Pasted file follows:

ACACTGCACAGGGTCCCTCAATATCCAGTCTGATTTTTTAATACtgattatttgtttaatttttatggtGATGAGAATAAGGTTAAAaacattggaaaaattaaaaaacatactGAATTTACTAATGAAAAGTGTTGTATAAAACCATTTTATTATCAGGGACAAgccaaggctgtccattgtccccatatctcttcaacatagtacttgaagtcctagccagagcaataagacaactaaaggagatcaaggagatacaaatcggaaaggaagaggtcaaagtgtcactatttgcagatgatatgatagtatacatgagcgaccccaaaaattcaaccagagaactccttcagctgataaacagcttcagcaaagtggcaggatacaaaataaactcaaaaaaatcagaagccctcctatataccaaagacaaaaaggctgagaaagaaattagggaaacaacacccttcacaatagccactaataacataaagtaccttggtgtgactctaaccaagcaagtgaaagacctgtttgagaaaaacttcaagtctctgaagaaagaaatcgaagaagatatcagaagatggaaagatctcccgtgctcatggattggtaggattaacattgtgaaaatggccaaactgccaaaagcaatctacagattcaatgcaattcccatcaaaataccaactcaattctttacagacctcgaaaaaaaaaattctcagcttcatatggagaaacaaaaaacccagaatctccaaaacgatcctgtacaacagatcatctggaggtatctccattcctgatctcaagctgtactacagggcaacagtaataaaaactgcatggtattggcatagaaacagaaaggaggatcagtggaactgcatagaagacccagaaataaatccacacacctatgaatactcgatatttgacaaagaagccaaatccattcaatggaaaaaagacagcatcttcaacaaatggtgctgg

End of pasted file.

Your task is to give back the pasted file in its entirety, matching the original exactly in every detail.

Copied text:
ACACTGCACAGGGTCCCTCAATATCCAGTCTGATTTTTTAATACtgattatttgtttaatttttatggtGATGAGAATAAGGTTAAAaacattggaaaaattaaaaaacatactGAATTTACTAATGAAAAGTGTTGTATAAAACCATTTTATTATCAGGGACAAgccaaggctgtccattgtccccatatctcttcaacatagtacttgaagtcctagccagagcaataagacaactaaaggagatcaaggagatacaaatcggaaaggaagaggtcaaagtgtcactatttgcagatgatatgatagtatacatgagcgaccccaaaaattcaaccagagaactccttcagctgataaacagcttcagcaaagtggcaggatacaaaataaactcaaaaaaatcagaagccctcctatataccaaagacaaaaaggctgagaaagaaattagggaaacaacacccttcacaatagccactaataacataaagtaccttggtgtgactctaaccaagcaagtgaaagacctgtttgagaaaaacttcaagtctctgaagaaagaaatcgaagaagatatcagaagatggaaagatctcccgtgctcatggattggtaggattaacattgtgaaaatggccaaactgccaaaagcaatctacagattcaatgcaattcccatcaaaataccaactcaattctttacagacctcgaaaaaaaaaattctcagcttcatatggagaaacaaaaaacccagaatctccaaaacgatcctgtacaacagatcatctggaggtatctccattcctgatctcaagctgtactacagggcaacagtaataaaaactgcatggtattggcatagaaacagaaaggaggatcagtggaactgcatagaagacccagaaataaatccacacacctatgaatactcgatatttgacaaagaagccaaatccattcaatggaaaaaagacagcatcttcaacaaatggtgctgg